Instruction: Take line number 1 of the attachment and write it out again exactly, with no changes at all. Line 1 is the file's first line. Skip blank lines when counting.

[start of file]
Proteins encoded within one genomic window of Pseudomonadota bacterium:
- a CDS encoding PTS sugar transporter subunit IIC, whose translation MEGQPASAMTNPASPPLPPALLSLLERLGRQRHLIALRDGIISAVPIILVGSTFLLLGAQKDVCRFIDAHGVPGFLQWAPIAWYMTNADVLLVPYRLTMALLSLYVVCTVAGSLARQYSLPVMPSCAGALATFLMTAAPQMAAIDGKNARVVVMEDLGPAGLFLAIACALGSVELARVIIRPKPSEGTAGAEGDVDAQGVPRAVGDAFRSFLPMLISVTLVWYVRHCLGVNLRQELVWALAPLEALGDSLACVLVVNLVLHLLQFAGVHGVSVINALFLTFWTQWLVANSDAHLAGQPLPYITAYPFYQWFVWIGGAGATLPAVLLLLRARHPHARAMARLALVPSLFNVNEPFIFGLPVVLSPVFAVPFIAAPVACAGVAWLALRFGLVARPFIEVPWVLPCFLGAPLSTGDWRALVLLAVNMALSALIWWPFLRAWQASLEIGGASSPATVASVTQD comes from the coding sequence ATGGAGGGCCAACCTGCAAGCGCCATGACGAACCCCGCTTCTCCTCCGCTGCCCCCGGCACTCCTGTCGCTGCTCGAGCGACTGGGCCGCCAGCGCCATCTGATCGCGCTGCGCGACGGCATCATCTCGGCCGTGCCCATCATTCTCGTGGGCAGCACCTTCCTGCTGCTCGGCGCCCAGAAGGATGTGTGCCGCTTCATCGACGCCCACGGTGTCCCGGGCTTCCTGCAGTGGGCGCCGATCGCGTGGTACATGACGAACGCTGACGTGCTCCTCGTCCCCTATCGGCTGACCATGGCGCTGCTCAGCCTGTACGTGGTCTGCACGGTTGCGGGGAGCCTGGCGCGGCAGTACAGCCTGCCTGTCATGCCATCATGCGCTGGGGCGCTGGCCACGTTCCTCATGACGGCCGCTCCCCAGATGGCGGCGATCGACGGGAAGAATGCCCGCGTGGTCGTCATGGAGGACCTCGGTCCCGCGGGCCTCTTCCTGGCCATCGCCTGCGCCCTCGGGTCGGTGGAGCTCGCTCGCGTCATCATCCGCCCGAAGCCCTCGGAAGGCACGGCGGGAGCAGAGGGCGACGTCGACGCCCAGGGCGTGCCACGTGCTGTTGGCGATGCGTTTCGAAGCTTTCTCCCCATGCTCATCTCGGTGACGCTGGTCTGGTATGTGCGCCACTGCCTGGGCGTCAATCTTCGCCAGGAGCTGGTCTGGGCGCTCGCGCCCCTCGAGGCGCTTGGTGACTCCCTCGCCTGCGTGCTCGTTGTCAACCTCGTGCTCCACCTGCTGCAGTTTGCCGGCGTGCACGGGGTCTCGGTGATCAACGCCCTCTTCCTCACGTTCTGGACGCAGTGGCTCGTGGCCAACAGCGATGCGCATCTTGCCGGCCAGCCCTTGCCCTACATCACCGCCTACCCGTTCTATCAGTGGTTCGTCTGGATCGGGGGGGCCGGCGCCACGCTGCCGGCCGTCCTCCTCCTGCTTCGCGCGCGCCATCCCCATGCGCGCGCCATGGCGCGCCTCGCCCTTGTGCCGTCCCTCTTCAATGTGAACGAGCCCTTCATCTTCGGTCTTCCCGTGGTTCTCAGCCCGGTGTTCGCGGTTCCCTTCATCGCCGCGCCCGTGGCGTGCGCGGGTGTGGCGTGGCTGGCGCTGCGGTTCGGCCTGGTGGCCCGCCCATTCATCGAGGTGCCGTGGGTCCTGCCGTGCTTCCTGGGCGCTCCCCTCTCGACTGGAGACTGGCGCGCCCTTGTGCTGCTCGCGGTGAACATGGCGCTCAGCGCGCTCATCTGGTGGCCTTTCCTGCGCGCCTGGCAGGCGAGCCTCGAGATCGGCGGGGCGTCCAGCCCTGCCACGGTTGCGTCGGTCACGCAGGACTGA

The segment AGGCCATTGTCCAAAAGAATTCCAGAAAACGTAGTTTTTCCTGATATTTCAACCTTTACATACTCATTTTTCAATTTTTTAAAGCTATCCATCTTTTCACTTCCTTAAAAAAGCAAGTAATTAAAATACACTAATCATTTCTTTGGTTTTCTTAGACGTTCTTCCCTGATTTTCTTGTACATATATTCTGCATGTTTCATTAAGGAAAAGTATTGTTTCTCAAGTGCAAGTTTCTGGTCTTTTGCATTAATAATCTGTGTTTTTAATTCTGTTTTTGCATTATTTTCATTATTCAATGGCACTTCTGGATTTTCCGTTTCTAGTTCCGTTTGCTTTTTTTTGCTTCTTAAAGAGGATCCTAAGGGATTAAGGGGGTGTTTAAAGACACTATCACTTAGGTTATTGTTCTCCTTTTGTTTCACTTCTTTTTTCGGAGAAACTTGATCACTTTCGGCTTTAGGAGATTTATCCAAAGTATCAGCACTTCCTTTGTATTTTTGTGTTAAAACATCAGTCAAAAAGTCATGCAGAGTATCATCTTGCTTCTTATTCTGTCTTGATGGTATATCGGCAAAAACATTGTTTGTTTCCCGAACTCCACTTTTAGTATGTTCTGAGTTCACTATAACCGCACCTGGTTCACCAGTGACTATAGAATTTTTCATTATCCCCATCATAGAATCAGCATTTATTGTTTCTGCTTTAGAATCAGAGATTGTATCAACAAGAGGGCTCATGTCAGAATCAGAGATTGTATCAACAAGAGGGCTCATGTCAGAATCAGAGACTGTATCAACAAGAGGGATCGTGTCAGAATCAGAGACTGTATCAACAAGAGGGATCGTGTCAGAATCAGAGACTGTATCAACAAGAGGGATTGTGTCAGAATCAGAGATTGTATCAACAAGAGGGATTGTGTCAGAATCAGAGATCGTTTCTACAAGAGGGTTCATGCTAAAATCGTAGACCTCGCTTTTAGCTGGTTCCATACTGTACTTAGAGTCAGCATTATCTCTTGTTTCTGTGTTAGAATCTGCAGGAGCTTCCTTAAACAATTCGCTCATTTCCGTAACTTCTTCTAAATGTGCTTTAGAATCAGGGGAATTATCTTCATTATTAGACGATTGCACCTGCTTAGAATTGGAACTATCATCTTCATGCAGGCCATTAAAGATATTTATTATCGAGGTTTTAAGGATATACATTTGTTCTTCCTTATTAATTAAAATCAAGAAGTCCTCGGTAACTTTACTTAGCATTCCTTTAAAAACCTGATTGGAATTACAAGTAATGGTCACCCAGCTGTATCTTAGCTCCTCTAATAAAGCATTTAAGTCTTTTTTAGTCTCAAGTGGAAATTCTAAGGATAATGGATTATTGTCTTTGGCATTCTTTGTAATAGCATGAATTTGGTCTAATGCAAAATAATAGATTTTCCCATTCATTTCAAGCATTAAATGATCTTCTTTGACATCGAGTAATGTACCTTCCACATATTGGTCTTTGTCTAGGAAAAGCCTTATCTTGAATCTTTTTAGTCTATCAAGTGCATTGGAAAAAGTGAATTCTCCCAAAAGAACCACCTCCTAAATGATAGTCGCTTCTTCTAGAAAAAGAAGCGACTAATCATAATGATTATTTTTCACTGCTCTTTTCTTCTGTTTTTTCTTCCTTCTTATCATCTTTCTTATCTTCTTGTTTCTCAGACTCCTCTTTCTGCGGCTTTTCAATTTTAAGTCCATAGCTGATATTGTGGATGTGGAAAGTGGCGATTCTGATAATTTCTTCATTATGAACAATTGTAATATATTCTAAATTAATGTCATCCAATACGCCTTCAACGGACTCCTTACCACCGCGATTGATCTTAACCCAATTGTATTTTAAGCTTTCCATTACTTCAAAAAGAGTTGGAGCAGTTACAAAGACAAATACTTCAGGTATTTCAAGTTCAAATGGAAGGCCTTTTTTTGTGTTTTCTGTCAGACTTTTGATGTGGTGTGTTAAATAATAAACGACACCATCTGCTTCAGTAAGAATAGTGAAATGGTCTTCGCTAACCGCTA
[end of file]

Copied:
Proteins encoded within one genomic window of Pseudomonadota bacterium: